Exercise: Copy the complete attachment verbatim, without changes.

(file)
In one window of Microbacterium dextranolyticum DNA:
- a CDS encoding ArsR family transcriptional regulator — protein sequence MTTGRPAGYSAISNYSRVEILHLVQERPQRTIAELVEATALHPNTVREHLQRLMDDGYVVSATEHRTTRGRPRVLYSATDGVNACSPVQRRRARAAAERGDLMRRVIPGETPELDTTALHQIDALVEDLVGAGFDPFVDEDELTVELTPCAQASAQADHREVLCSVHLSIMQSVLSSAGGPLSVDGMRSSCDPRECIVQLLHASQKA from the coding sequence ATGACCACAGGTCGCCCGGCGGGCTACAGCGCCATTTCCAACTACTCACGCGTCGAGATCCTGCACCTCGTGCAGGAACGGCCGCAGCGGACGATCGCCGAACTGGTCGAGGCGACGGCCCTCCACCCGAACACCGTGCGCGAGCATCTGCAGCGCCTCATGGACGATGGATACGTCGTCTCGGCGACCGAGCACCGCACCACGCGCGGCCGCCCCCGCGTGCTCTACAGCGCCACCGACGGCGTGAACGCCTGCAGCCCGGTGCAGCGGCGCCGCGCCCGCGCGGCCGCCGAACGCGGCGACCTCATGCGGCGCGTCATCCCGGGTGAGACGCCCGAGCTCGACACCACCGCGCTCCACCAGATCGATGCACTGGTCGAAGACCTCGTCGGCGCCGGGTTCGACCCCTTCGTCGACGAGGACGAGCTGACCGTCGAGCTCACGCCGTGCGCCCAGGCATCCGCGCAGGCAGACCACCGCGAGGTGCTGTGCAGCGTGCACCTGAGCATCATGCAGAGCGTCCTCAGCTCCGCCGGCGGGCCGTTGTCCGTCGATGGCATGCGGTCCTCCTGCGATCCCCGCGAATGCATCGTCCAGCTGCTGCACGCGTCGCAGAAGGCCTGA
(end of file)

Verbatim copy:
In one window of Microbacterium dextranolyticum DNA:
- a CDS encoding ArsR family transcriptional regulator — protein sequence MTTGRPAGYSAISNYSRVEILHLVQERPQRTIAELVEATALHPNTVREHLQRLMDDGYVVSATEHRTTRGRPRVLYSATDGVNACSPVQRRRARAAAERGDLMRRVIPGETPELDTTALHQIDALVEDLVGAGFDPFVDEDELTVELTPCAQASAQADHREVLCSVHLSIMQSVLSSAGGPLSVDGMRSSCDPRECIVQLLHASQKA from the coding sequence ATGACCACAGGTCGCCCGGCGGGCTACAGCGCCATTTCCAACTACTCACGCGTCGAGATCCTGCACCTCGTGCAGGAACGGCCGCAGCGGACGATCGCCGAACTGGTCGAGGCGACGGCCCTCCACCCGAACACCGTGCGCGAGCATCTGCAGCGCCTCATGGACGATGGATACGTCGTCTCGGCGACCGAGCACCGCACCACGCGCGGCCGCCCCCGCGTGCTCTACAGCGCCACCGACGGCGTGAACGCCTGCAGCCCGGTGCAGCGGCGCCGCGCCCGCGCGGCCGCCGAACGCGGCGACCTCATGCGGCGCGTCATCCCGGGTGAGACGCCCGAGCTCGACACCACCGCGCTCCACCAGATCGATGCACTGGTCGAAGACCTCGTCGGCGCCGGGTTCGACCCCTTCGTCGACGAGGACGAGCTGACCGTCGAGCTCACGCCGTGCGCCCAGGCATCCGCGCAGGCAGACCACCGCGAGGTGCTGTGCAGCGTGCACCTGAGCATCATGCAGAGCGTCCTCAGCTCCGCCGGCGGGCCGTTGTCCGTCGATGGCATGCGGTCCTCCTGCGATCCCCGCGAATGCATCGTCCAGCTGCTGCACGCGTCGCAGAAGGCCTGA